Reading the book review by Dr Harriet Hall on SBM regarding pain relief in childbirth made me stop and think. Like breastfeeding, epidurals seem to be a tender point. So, let's talk about them.
First, let me say that I am one of those women who didn't have an epidural, has never had an epidural. Why? Because I have a phobia. I am totally, irrationally afraid of needles going into my spine. Even when suggested for non-childbirth related procedures, I panic too much. As I said, totally irrational.
Let me preface this by saying most anesthesiologists are fantastic. It can't be easy to put an epidural in. I admire their ability to perform their job, even when they are "trying to hit a moving target".
The Good: a good epidural is one that has been discussed in advance and agreed upon (as either a definite choice or a possible choice) by the patient and her care giver. She is aware that an epidural provides pain relief but she will probably still feel touch, pressure and temperature changes. (Personally, I would like to know more about the 'walking epidural' that supposedly women get in some European countries. It sounds like a win-win situation - pain relief without immobility). These women may or may not have problems with the epidural - spinal headaches being the most common - but they are happy with their choice.
The Bad: a bad epidural is one where the patient has irrational expectations. I have seen women be very distressed that they feel anything at all. They may be totally numb to pain, but since they feel pressure and touch, they often feel betrayed because they were "promised that they would not feel anything." In this category also falls the epidurals that "don't quite work". Some women do not get pain relief, others get pain relief in all areas but one (a window, we call it). I always felt very bad for those women; it seemed that having only one area feeling pain made the pain much worse. These women feel very betrayed and are unhappy with their choice.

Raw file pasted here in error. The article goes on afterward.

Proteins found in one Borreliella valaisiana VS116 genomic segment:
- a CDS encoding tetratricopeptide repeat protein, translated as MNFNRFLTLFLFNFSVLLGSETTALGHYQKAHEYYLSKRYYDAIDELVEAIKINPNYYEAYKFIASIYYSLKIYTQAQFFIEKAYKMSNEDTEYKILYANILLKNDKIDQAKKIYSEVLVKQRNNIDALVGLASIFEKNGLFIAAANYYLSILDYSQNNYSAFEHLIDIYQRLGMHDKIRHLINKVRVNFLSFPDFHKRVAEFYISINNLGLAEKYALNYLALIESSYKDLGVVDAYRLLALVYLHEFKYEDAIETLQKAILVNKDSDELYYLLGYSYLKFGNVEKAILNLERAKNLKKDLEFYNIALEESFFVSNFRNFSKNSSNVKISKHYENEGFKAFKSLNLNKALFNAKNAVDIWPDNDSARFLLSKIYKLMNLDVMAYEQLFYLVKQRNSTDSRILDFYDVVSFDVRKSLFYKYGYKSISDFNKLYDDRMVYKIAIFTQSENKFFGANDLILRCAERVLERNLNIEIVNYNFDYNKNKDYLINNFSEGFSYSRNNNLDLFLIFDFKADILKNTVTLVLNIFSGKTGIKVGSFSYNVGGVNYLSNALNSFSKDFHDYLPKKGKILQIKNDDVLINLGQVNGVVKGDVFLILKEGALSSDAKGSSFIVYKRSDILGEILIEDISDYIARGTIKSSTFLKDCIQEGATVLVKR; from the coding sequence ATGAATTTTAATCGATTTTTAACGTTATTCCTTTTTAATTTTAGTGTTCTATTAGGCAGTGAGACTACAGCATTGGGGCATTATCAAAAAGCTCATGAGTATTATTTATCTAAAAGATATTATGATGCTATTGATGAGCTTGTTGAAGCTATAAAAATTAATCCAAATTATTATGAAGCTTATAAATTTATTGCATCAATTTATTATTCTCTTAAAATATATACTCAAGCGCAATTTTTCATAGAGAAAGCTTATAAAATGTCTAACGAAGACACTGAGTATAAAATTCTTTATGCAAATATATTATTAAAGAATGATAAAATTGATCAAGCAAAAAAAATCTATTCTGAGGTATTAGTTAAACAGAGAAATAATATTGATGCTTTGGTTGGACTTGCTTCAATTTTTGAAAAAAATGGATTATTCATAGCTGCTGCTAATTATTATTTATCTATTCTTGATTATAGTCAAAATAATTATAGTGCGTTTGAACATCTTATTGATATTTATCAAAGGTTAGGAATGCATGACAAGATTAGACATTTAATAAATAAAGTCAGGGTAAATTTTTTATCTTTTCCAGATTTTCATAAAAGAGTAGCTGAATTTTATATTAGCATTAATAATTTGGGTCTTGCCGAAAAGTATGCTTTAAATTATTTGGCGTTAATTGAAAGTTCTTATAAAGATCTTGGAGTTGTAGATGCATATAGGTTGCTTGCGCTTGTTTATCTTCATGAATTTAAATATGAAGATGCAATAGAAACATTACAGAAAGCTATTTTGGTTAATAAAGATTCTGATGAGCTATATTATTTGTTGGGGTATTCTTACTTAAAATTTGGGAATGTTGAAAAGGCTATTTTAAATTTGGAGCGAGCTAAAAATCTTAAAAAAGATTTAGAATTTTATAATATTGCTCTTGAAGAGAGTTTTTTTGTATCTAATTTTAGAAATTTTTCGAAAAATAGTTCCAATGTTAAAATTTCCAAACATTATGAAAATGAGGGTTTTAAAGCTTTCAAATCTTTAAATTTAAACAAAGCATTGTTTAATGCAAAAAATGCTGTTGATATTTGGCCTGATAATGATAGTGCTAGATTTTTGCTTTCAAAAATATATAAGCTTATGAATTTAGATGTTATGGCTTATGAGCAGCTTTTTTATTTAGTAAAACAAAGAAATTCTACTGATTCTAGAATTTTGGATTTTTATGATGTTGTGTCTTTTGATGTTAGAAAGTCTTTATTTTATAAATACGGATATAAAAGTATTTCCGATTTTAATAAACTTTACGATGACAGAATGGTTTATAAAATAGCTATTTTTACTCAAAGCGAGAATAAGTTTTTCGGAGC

The Ugly: my category for a physician-ordered epidural when the patient does not wish to have one. The one instance that stands out in my mind: a woman came in to the hospital in labor, dilated 9 cm. She was coping and did not wish any pain relief. When her physician was informed of her admission, he ordered an epidural (All of his patients ended up with epidurals). The patient did not want the epidural and, due to her very advanced stage of labor, the nurses called the OB resident who delivered the woman shortly thereafter. The attending was irate when he arrived and found the patient had not had the epidural. He tried to write up the nurses for "disobeying his order". Only the intervention of the anesthesiologist on call, who stated that he would not have given the epidural anyway, saved the nurses. These epidurals were rare.
However, before I left OB nursing, I found more and more commonly that patients were being told "they would get an epidural as soon as they came in." Some women were very happy with this. Others, who had plans for natural, unmedicated childbirth until they learned late in their pregnancy that their OB really didn't support this, were quite unhappy. So, here were the good and the ugly.
I always felt epidurals had their place. I strongly believe that not every woman needs one, but that they should always be an option. Personally, I would like epidural to be the last option for pain management instead of the first, but that's the midwife in me speaking. I never talked a woman out of an epidural. On a few occasions, I did talk women into having an epidural. Rare occasions and generally extenuating circumstances.
(In one place I worked, there was a very toxic childbirth instructor who preached that pain medications lead to mental retardation and epidurals caused fetal death. Her students were very hard to care for if they were unable to cope with labor contractions using the childbirth techniques. We tried to steer women away from classes with her; there were other instructors who taught the same method without the hyperbole whom we recommended. Many of those instructors were 'on-call' for us if we got toxic-teacher's students in who really needed pain relief. They would give the student permission to get the pain relief - TT also convinced her students that they needed permission from the instructor for it!)
Rather a rambling post. So, epidurals. Good, bad or Ugly? What has been your experience?